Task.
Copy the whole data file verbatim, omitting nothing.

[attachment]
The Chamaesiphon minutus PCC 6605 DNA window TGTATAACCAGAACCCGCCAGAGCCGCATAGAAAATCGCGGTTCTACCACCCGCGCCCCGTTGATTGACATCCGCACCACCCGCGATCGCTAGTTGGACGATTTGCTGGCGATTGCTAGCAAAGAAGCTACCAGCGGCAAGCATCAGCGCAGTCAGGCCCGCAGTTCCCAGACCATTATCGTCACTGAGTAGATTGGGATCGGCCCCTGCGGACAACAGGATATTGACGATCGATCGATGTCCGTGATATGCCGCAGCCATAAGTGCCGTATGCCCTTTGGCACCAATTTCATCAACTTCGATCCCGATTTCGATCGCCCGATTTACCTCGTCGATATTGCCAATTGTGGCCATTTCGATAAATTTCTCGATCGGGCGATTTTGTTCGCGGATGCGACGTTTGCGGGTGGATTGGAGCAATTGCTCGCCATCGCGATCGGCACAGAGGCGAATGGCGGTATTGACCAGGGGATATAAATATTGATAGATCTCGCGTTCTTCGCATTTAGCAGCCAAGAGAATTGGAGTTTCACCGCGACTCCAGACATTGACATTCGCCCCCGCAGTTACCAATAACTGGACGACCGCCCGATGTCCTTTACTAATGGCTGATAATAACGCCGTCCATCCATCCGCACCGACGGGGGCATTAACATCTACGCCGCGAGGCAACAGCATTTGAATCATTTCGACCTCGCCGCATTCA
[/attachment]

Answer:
The Chamaesiphon minutus PCC 6605 DNA window TGTATAACCAGAACCCGCCAGAGCCGCATAGAAAATCGCGGTTCTACCACCCGCGCCCCGTTGATTGACATCCGCACCACCCGCGATCGCTAGTTGGACGATTTGCTGGCGATTGCTAGCAAAGAAGCTACCAGCGGCAAGCATCAGCGCAGTCAGGCCCGCAGTTCCCAGACCATTATCGTCACTGAGTAGATTGGGATCGGCCCCTGCGGACAACAGGATATTGACGATCGATCGATGTCCGTGATATGCCGCAGCCATAAGTGCCGTATGCCCTTTGGCACCAATTTCATCAACTTCGATCCCGATTTCGATCGCCCGATTTACCTCGTCGATATTGCCAATTGTGGCCATTTCGATAAATTTCTCGATCGGGCGATTTTGTTCGCGGATGCGACGTTTGCGGGTGGATTGGAGCAATTGCTCGCCATCGCGATCGGCACAGAGGCGAATGGCGGTATTGACCAGGGGATATAAATATTGATAGATCTCGCGTTCTTCGCATTTAGCAGCCAAGAGAATTGGAGTTTCACCGCGACTCCAGACATTGACATTCGCCCCCGCAGTTACCAATAACTGGACGACCGCCCGATGTCCTTTACTAATGGCTGATAATAACGCCGTCCATCCATCCGCACCGACGGGGGCATTAACATCTACGCCGCGAGGCAACAGCATTTGAATCATTTCGACCTCGCCGCATTCA